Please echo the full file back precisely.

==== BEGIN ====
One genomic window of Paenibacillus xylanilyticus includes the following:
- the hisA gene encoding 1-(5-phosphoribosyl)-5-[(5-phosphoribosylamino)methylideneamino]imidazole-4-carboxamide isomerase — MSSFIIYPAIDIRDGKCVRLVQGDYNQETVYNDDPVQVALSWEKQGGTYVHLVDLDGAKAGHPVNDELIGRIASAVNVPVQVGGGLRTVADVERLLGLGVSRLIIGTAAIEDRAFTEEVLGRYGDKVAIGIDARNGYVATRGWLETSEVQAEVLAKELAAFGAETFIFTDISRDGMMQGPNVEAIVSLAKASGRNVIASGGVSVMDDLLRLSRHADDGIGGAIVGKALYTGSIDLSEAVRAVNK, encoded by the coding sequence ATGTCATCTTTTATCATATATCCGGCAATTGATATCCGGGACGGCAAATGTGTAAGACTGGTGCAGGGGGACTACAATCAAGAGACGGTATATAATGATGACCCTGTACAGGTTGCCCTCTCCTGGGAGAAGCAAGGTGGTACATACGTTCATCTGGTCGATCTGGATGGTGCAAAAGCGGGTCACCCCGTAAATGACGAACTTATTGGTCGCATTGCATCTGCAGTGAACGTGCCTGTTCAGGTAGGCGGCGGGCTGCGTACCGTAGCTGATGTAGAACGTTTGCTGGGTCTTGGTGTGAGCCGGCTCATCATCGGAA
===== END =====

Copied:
One genomic window of Paenibacillus xylanilyticus includes the following:
- the hisA gene encoding 1-(5-phosphoribosyl)-5-[(5-phosphoribosylamino)methylideneamino]imidazole-4-carboxamide isomerase — MSSFIIYPAIDIRDGKCVRLVQGDYNQETVYNDDPVQVALSWEKQGGTYVHLVDLDGAKAGHPVNDELIGRIASAVNVPVQVGGGLRTVADVERLLGLGVSRLIIGTAAIEDRAFTEEVLGRYGDKVAIGIDARNGYVATRGWLETSEVQAEVLAKELAAFGAETFIFTDISRDGMMQGPNVEAIVSLAKASGRNVIASGGVSVMDDLLRLSRHADDGIGGAIVGKALYTGSIDLSEAVRAVNK, encoded by the coding sequence ATGTCATCTTTTATCATATATCCGGCAATTGATATCCGGGACGGCAAATGTGTAAGACTGGTGCAGGGGGACTACAATCAAGAGACGGTATATAATGATGACCCTGTACAGGTTGCCCTCTCCTGGGAGAAGCAAGGTGGTACATACGTTCATCTGGTCGATCTGGATGGTGCAAAAGCGGGTCACCCCGTAAATGACGAACTTATTGGTCGCATTGCATCTGCAGTGAACGTGCCTGTTCAGGTAGGCGGCGGGCTGCGTACCGTAGCTGATGTAGAACGTTTGCTGGGTCTTGGTGTGAGCCGGCTCATCATCGGAA